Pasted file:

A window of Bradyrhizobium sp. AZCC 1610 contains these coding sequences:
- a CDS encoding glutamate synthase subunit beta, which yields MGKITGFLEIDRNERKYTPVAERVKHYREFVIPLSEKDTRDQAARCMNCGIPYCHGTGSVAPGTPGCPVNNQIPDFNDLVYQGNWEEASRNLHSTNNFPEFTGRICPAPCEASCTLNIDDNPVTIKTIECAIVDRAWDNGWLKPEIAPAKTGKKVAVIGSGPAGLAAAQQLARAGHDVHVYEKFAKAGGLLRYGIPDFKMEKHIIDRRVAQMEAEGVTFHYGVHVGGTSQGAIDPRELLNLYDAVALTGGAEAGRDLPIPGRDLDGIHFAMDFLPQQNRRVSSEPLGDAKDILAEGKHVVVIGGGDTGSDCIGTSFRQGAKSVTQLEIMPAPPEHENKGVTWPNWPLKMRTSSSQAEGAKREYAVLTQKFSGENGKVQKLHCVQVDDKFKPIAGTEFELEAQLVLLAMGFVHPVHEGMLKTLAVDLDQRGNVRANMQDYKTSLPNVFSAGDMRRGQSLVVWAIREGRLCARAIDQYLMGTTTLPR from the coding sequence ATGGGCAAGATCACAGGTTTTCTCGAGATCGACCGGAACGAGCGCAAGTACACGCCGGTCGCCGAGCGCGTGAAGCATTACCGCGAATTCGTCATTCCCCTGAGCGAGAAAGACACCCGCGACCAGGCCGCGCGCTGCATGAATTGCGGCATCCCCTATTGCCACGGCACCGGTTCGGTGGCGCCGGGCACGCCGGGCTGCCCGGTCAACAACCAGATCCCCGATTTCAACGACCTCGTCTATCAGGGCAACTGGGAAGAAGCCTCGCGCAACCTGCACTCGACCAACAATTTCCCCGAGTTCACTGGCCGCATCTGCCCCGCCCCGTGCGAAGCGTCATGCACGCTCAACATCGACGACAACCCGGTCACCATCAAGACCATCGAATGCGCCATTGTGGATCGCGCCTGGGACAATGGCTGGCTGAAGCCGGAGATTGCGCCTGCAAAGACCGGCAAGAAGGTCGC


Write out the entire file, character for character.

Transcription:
A window of Bradyrhizobium sp. AZCC 1610 contains these coding sequences:
- a CDS encoding glutamate synthase subunit beta, which yields MGKITGFLEIDRNERKYTPVAERVKHYREFVIPLSEKDTRDQAARCMNCGIPYCHGTGSVAPGTPGCPVNNQIPDFNDLVYQGNWEEASRNLHSTNNFPEFTGRICPAPCEASCTLNIDDNPVTIKTIECAIVDRAWDNGWLKPEIAPAKTGKKVAVIGSGPAGLAAAQQLARAGHDVHVYEKFAKAGGLLRYGIPDFKMEKHIIDRRVAQMEAEGVTFHYGVHVGGTSQGAIDPRELLNLYDAVALTGGAEAGRDLPIPGRDLDGIHFAMDFLPQQNRRVSSEPLGDAKDILAEGKHVVVIGGGDTGSDCIGTSFRQGAKSVTQLEIMPAPPEHENKGVTWPNWPLKMRTSSSQAEGAKREYAVLTQKFSGENGKVQKLHCVQVDDKFKPIAGTEFELEAQLVLLAMGFVHPVHEGMLKTLAVDLDQRGNVRANMQDYKTSLPNVFSAGDMRRGQSLVVWAIREGRLCARAIDQYLMGTTTLPR from the coding sequence ATGGGCAAGATCACAGGTTTTCTCGAGATCGACCGGAACGAGCGCAAGTACACGCCGGTCGCCGAGCGCGTGAAGCATTACCGCGAATTCGTCATTCCCCTGAGCGAGAAAGACACCCGCGACCAGGCCGCGCGCTGCATGAATTGCGGCATCCCCTATTGCCACGGCACCGGTTCGGTGGCGCCGGGCACGCCGGGCTGCCCGGTCAACAACCAGATCCCCGATTTCAACGACCTCGTCTATCAGGGCAACTGGGAAGAAGCCTCGCGCAACCTGCACTCGACCAACAATTTCCCCGAGTTCACTGGCCGCATCTGCCCCGCCCCGTGCGAAGCGTCATGCACGCTCAACATCGACGACAACCCGGTCACCATCAAGACCATCGAATGCGCCATTGTGGATCGCGCCTGGGACAATGGCTGGCTGAAGCCGGAGATTGCGCCTGCAAAGACCGGCAAGAAGGTCGC